So. Your client is busying themselves with writing the ultimate Facebook fan page about themselves and here you are left with creating a cohesive signup process or basket or purchase instructions. Here are five simple rules for bending puny humans to your will creating instructive instructions and constructive error messages that ultimately mean less hassle for you.

Plan what you want to say and plan it out as early as possible

This goes for all content. Walk a virtual mile in the shoes of your users. What specific help can you offer customers to actively encourage continuation and ensure a minimal amount of dropouts? Make space for that information. One of the most common web content mistakes is jamming too much into a space that has been defined by physical boundaries rather than planned out. If you manage it, the best you can hope for is that no-one notices it was a last-minute job. Mostly it reads like a bad game of Tetris with content sticking out all over the place.

Use your words

Microcopy often says a lot in a few words but without those words you could leave room for doubt. When doubt creeps in a customer wants reassurance just like Alice:

This time (Alice) found a little bottle… with the words ‘DRINK ME’ beautifully printed on it in large letters. It was all very well to say ‘Drink me,’ but the wise little Alice was not going to do that in a hurry. ‘No, I’ll look first,’ she said, ‘and see whether it’s marked “poison” or not’

Alice in Wonderland, Lewis Carroll.

Value clarity over brevity. Or a little more prosaically, “If in doubt, spell it out.” Thanks, Jeremy!

Be prepared to help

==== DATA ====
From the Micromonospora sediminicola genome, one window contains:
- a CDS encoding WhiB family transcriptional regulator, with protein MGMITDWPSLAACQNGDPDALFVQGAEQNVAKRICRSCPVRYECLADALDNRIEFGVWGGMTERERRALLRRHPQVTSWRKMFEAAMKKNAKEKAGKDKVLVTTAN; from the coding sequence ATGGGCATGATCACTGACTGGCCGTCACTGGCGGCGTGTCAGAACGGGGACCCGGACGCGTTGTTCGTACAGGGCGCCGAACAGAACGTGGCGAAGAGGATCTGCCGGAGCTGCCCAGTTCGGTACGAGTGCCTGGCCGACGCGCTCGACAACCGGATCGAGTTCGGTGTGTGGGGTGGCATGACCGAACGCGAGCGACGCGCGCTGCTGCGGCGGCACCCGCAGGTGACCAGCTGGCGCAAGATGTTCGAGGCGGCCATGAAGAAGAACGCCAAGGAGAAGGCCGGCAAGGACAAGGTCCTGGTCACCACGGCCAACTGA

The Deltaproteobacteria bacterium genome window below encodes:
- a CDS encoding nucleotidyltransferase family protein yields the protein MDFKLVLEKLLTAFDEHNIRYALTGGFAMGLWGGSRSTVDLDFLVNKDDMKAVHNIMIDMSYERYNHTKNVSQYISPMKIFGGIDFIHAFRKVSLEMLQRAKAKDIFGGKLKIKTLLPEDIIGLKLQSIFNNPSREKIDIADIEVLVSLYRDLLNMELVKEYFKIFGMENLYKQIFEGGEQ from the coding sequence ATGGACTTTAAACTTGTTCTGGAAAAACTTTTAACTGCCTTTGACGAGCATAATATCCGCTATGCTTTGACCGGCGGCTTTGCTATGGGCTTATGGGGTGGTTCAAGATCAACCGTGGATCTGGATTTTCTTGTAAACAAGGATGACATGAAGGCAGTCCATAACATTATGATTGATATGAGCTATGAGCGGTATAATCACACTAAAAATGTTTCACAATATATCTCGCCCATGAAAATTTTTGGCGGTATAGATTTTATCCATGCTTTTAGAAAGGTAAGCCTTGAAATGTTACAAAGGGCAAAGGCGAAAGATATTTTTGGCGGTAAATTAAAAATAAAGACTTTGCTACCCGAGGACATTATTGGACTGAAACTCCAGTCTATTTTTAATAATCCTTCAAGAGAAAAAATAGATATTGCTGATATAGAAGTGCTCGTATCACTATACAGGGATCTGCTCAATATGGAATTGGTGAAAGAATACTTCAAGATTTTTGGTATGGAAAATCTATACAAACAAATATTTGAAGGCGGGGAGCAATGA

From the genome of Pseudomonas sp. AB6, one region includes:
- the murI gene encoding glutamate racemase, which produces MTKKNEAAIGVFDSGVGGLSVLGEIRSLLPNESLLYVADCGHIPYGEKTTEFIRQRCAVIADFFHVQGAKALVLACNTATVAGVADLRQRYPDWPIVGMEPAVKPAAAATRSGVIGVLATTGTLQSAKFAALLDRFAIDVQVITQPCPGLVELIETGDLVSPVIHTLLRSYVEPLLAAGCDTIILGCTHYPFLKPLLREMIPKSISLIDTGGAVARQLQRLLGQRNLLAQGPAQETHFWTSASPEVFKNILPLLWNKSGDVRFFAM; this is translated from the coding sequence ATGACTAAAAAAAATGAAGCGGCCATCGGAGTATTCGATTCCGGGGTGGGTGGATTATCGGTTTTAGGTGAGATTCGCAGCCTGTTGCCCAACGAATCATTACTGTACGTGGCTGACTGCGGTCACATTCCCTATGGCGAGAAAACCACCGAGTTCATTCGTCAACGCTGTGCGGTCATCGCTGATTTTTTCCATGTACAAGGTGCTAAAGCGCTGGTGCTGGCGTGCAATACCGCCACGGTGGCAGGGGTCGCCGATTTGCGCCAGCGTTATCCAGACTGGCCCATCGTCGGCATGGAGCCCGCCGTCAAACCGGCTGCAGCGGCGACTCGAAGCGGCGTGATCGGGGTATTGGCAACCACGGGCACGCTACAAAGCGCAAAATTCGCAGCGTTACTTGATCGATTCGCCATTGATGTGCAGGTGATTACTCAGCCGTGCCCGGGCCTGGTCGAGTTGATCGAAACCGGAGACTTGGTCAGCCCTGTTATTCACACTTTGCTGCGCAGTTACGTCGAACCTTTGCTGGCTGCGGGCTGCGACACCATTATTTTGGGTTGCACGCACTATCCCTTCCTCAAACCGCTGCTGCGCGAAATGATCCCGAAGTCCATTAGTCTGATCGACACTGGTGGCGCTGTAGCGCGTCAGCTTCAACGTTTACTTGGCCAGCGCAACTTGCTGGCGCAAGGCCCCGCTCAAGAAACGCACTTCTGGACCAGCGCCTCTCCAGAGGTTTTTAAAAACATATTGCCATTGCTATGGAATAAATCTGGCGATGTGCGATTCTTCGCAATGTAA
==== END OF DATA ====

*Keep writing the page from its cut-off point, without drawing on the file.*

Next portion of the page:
‘Login failed: email/password combination is incorrect.’

Oh.

‘Login failed: email/password combination is incorrect.
Are you typing in all capitals? Caps Lock may be on.
Have you changed your email address recently and not updated your account with us? Try your old email address first.
Can’t remember your password? We can help you reset it.’

Ah!

Be direct and be informative

There is rarely a site that doesn’t suffer from some degree of jargon. Squash it early by setting a few guidelines about what language and tone of voice you will use to converse with your users. Be consistent. Equally, try to be as specific as possible when giving error messages or instructions and allay fears upfront.

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Combine copy and visual cues, learn from others and test new combinations

While visual design and copy can work independently, they work best together. New phrases and designs are being tested all the time so take a peek at abtests.com for more ideas, then test some new ideas and add your own results. Have a look at the microcopy pool on Flickr for some wonderful examples of little words and pictures working together. And yes, you absolutely should join the group and post more examples.

A man walks into a bar. The bartender greets him in a friendly manner and asks him what he would like to drink.
“Gin and Tonic, please.”
“Yes sir, we have our house gin on offer but we also have a particularly good import here too.”
“The import, please.”
“How would you like it? With a slice of lemon? Over ice?”
“Both”
“That’s £3.80. We accept cash, cards or you could open a tab.”
“Card please.”
“Certainly sir. Move just over here so that you can’t be observed. Now, please enter your pin number.”
“Thank you.”
“And here is your drink. Do let me know if there is a problem with it. I shall just be here at the bar. Enjoy.”

Cheers!

About the author

Relly Annett-Baker lives in the Home Counties with her husband, Paul Annett, and their two small sons. As a result, she thrives on the country air and can be guaranteed to stand on Lego at least once a day. Her principle employment is as live-in domestic staff for two cats but when not being purred into submission she is a content strategist and writer, runs dedicated workshops in-house with companies big and small and continues to procrastinate over the draft of her Five Simple Steps book ‘Content Creation for the Web’ due out in 2012. She’ll get right back to it just after she’s had another cup of tea and checked her RSS feed.